Keeping our last hunter-gatherers safe

Posted by Simon Potten, Head of Safety, Training and Services on 24 July 2014

Simon Potten Head of Safety, Training and Services at Seafish, the industry authority on seafood, reflects on the latest figures from the Marine Accident Investigation Branch (MAIB), but says there is still more to be done to improve UK commercial fishermen's safety…

The latest figures from MAIB indicate positive progress toward improved safety for the UK's commercial fishermen. Four lives lost during 2013 is a historic low, but is still four too many.

Fishing remains the most dangerous peacetime occupation. Our research* suggests that a quarter of UK commercial fishermen have experienced an incident at sea where their life was in danger in the past year.

The safe return of Aberdeen fishermen, Jim Reid and David Irvine earlier this summer was an all too infrequent happy ending after an unimaginable period of worry for family and friends.

Among the most significant contributing factors to accidents at sea during 2013, the MAIB suggests failure to wear Personal Flotation Devices (PFDs) was one of the most common causes of avoidable accidents and deaths.

Working in partnership with fishermen's federations, the Maritime & Coastguard Agency, the RNLI, the Fishermen's Mission Seafish is backing a Fishing Industry Safety Group (FISG) initiative to promote the wearing of personal flotation devices (PFDs) by fishermen.

FISG aims to ensure that every commercial fisherman in the UK is provided with a PFD. Fishermen told us that traditional lifejackets were too cumbersome and actually made working on boats more dangerous. This is why we are partnering with maritime safety experts Mullion who have designed lightweight and compact PFDs that inflate on impact with water.

Fitting snug around the neck, these PFDs allow fishermen to go about their work without the PFD getting in the way. So far, around 7,000 fishermen in Scotland, Northern Ireland and parts of England and Wales have benefitted from the initiative, and thanks to extra funding from Seafarers UK we will be handing out another 1,500 PFDs at the Bournemouth Skipper Expo in October.

However, a PFD is useless unless worn and this is the message we need to get across to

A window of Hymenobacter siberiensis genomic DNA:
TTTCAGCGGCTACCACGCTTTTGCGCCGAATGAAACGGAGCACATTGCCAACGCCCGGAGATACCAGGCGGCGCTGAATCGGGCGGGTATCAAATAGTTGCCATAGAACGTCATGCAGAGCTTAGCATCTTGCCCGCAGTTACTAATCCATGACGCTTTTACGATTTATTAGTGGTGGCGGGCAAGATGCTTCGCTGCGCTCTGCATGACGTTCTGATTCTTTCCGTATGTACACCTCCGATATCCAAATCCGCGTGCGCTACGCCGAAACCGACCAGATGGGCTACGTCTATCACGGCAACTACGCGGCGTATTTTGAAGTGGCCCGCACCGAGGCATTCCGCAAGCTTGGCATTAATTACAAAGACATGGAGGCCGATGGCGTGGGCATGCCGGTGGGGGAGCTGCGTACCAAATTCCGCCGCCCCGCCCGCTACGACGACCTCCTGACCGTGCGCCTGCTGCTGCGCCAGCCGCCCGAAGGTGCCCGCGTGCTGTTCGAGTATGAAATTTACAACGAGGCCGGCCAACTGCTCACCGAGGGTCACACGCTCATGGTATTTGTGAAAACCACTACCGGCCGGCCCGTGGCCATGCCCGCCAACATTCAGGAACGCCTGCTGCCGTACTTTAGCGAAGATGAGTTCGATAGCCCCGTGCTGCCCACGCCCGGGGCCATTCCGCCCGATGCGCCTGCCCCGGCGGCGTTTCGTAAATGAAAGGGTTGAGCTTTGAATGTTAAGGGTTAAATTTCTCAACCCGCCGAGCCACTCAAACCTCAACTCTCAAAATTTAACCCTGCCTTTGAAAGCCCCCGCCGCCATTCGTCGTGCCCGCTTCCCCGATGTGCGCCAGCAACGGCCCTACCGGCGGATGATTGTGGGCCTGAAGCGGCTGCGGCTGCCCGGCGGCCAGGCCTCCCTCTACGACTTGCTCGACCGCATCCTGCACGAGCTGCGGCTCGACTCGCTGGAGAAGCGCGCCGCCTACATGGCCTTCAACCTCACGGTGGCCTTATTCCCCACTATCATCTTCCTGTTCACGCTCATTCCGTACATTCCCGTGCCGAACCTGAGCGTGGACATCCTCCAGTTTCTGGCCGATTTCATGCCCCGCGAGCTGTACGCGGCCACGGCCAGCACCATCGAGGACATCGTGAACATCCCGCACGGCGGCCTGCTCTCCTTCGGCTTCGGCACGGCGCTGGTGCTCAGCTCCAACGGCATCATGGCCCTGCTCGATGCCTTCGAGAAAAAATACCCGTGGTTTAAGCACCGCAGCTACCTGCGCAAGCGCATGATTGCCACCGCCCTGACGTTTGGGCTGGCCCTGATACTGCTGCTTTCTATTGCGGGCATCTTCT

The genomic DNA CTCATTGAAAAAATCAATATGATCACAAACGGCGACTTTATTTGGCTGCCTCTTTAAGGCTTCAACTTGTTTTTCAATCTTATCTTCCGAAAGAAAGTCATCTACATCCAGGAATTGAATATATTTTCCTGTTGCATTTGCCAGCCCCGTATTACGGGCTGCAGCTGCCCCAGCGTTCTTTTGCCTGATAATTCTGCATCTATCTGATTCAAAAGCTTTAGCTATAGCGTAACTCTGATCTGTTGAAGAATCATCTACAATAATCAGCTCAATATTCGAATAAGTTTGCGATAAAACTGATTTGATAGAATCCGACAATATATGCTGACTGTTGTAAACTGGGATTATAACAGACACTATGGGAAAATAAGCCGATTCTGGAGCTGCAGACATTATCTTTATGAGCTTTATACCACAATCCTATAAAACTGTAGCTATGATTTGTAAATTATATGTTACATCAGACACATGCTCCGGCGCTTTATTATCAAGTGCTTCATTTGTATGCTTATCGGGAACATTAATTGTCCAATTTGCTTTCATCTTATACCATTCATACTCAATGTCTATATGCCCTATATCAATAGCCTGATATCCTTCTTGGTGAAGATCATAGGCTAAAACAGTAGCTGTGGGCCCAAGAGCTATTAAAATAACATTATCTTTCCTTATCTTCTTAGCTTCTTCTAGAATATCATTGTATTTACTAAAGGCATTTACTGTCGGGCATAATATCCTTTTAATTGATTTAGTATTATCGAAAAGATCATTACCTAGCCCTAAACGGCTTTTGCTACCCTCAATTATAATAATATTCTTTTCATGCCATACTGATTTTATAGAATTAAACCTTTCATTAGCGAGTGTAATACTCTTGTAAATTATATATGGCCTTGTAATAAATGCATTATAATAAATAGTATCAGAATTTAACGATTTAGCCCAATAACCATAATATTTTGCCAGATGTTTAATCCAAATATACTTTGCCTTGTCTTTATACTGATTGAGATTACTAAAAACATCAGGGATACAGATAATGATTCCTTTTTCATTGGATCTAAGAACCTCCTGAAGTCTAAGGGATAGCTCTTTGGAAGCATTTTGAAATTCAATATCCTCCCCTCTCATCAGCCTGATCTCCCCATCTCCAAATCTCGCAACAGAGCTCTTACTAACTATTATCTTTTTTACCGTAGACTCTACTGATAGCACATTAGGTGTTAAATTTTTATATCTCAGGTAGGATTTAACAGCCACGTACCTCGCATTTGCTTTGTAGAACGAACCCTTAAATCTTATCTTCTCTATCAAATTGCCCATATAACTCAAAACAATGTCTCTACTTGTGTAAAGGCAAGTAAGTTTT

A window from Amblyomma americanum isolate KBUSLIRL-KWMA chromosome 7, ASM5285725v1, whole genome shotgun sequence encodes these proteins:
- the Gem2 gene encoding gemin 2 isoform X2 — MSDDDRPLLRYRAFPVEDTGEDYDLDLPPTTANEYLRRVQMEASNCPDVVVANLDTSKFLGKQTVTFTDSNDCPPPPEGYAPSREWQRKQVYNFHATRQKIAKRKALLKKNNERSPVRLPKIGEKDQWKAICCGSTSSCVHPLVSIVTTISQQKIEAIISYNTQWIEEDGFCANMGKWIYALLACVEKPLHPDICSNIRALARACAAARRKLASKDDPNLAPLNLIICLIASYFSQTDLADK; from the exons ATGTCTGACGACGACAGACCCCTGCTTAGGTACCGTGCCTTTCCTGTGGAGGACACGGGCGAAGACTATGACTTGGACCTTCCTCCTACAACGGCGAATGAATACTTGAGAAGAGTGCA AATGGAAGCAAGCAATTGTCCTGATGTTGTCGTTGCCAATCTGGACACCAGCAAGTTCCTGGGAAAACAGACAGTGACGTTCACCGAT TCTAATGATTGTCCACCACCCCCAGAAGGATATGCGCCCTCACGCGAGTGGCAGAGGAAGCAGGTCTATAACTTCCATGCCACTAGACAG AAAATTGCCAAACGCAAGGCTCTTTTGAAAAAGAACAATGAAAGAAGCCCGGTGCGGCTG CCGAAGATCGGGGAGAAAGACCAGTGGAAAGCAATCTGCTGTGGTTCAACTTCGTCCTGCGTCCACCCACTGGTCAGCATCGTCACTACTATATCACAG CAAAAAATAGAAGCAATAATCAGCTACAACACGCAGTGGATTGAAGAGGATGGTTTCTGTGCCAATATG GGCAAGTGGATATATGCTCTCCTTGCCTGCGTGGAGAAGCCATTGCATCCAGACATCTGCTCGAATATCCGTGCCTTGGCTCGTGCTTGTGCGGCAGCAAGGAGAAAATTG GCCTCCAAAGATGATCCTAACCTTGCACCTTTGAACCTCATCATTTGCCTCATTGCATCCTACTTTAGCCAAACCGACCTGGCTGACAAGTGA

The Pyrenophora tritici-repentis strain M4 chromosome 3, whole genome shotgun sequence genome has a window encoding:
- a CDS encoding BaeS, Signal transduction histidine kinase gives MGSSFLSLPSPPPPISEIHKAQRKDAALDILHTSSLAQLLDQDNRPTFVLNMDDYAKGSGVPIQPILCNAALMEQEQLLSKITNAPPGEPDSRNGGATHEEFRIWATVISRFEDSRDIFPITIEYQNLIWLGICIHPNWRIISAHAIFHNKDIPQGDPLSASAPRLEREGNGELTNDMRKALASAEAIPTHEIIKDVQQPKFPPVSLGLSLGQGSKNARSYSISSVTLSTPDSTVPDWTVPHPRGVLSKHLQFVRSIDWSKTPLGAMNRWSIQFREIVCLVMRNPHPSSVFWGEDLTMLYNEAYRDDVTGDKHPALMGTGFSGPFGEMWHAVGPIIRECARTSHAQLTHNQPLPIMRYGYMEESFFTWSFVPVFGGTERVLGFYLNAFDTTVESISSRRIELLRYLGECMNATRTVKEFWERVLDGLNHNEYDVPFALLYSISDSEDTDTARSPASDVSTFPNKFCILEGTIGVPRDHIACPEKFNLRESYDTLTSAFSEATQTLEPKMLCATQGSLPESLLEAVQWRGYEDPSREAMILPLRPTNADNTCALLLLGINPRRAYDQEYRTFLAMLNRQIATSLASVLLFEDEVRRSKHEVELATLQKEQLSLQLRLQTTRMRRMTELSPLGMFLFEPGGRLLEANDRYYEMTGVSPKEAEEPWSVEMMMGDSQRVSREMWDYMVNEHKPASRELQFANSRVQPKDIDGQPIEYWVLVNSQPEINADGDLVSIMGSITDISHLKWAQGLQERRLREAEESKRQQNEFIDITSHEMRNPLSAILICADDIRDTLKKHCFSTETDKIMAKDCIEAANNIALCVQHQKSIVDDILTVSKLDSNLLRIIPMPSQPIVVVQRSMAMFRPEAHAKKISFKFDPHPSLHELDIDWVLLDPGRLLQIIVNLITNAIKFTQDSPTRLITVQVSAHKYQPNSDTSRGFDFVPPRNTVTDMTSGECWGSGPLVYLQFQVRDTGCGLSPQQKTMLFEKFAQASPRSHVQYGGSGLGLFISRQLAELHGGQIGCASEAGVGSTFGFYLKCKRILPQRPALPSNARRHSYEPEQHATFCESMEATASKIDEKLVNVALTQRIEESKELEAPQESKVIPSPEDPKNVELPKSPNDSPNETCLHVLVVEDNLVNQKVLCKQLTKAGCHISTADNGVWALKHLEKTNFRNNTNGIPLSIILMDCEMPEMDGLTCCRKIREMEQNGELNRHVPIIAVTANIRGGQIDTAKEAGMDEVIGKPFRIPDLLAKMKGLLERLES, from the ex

fishermen. As highlighted by our 'Sea You Home Safe' awareness campaign, by wearing a PFD fishermen not only increase their chances of surviving if they go overboard, but should the worst happen it also increases the chances of a body being recovered.

Whilst some may think this is little comfort to family at such a tragic time, please consider this - without a body, families cannot register a death for seven years, close a bank account or settle life insurance or wills.

The heart-breaking story of Megan Wildig who lost her partner Steven Robertson whilst pregnant with their first child and could not name him on her daughter Ava's birth ertificate highlights the extra pain families often have to go through when a loved one is lost at sea.  

Commercial fishermen are on the front line of the seafood industry, they are our last hunter-gatherers and with that comes greater risk.  Safe fishing practices are vital to ensuring a sustainable and prosperous future for the industry and the families and communities that rely on it.

Industry safety is a primary concern for Seafish and we remain committed to working with the fishing industry to raise safety awareness and promote best practice. But we cannot achieve this alone. To reduce UK commercial fishing fatalities further, it is crucial our fishermen are equally committed to changing their own safety habits across the board.

Should the necessary behavioural change not happen, we agree with the MAIB's recommendation that a mandatory requirement to wear PFDs aboard UK fishing vessels should be implemented.

However we recognise the introduction of additional legislation would also increase the regulatory burden on the UK's fishing industry, so we will continue to urge our commercial fishermen to register for their free PFD on the Seafish website while this remains voluntary.

There has never been a year when no fishermen have died. Let's all commit to achieving this. To lose even a single fisherman in a year is unacceptable.